It was time for a change… The data needed to be stored in a well-structured, cleansed state, away from the busy transactional databases; a king of truth which everybody understood and could trust. In came BI, a term that is so commonly thrown around in the SQL industry - this was the gateway to our fast reporting to serve the business the data it needed at its finger tips.

Something that the data and development teams at Evolution pride themselves on is the Kanban and Agile methodologies. These processes were absolutely vital to providing continuous integration on the project, delivering the business exactly what it needed in small chunks and, most importantly, in the right order! It allowed us to get value out to stakeholders and consultants fast, with the ability for the users to give us a continuous feedback loop, thus directing the data team on where to develop next.

Replacing the old car’s engine; the details:

  • A process was added to extract all of our lovely data from the transactional databases – we wanted to get it away from our busy, fast moving databases
  • This process entailed transformation of the data to structure it in a heavily foreign key based static table (Data Warehouse)
  • This formed the central hub for all of our valuable data and allowed us to build a star schema, relating to a number of dimensional tables (e.g. employees, teams, KPIs)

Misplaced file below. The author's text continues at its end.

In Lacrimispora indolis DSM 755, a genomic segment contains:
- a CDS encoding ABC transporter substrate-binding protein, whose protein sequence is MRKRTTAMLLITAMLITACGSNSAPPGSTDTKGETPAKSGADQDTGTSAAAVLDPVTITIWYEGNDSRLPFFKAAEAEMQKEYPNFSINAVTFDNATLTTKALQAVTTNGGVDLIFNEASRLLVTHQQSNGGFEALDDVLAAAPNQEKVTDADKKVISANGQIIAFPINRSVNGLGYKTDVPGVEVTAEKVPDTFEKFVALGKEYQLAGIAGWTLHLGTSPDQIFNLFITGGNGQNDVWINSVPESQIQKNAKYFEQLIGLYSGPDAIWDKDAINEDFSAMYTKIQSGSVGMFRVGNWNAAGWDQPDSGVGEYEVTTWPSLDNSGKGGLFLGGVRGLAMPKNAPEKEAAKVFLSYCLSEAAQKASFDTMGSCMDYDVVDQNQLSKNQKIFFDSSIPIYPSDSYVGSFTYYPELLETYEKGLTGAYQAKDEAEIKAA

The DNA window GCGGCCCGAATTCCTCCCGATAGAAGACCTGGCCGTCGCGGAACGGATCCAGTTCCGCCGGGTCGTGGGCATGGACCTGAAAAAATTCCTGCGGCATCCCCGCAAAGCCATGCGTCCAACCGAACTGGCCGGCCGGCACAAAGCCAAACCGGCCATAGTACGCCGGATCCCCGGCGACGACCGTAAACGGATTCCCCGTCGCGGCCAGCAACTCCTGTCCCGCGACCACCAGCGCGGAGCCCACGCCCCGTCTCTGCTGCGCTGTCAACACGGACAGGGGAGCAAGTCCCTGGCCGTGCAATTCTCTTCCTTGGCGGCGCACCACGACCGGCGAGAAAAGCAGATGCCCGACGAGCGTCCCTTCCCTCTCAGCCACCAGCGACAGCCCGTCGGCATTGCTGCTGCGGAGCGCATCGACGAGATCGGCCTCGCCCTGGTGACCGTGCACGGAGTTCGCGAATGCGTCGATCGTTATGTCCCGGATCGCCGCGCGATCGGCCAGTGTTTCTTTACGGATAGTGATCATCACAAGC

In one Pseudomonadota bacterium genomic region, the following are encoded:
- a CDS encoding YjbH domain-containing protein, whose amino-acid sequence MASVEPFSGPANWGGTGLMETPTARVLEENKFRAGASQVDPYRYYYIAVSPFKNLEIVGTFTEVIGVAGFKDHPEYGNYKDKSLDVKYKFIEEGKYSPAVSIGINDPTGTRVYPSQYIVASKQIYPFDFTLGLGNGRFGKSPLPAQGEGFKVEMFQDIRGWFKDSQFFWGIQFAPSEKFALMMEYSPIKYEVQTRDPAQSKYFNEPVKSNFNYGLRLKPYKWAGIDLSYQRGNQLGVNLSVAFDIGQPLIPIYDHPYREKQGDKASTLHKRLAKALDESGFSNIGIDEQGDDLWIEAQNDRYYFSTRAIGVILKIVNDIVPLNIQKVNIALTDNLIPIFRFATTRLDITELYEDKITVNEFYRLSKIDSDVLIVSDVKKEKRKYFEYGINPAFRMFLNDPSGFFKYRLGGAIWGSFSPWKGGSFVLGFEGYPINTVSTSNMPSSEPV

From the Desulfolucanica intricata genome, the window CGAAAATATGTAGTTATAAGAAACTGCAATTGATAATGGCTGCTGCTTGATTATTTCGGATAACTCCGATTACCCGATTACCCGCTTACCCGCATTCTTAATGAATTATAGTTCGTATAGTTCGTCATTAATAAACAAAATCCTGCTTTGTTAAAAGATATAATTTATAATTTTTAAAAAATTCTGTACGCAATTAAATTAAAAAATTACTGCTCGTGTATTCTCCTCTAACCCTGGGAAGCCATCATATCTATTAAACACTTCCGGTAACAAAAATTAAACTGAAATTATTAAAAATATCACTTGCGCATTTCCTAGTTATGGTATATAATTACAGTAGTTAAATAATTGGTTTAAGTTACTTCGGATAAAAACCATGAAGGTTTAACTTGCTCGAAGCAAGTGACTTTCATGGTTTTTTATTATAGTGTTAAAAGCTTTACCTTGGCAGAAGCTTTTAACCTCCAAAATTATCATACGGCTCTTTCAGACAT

• We could then periodically update the Data Warehouse and top it up with any recent activity – a much faster method than the legacy ‘delete and rebuild’ method
  • Due to the nature and structure of the Data Warehouse, heavy indexing can be applied to make the data retrieval for the reporting super-fast
  • All reports can be built off of the fact table, meaning we achieve one version of the truth
  • Audit processes are much simpler for the data team, making Helpdesk requests much easier to deal with
  • There is a logging of changes to the data, so we can recreate a previous version of a report and how it looked on that particular day
  • Having an organised route into the BI data means we can use the Windows login to identify who is requesting which report, and tailor the returned data accordingly
  • There is a log of all login requests and their outcomes, in order to flag up errors and report usage
  • 12+ hour populations reduced to less than 15-minute population
  • Reports are now loading within seconds as opposed to 30 minutes

The outcome of going through a move to BI methods has made the data team far less reactive and inevitably happier to answer queries on the data. We have restored trust in our reports, and can understand exactly how our figures are produced and maintained. Most importantly, the team rarely receives the dreaded comments mentioned at the beginning, as team leaders and directors have faster loading, regularly updated and trustworthy reports to enjoy using.

We continue to develop and deliver iteratively on the reports, using Kanban to stop starting, and start finishing projects.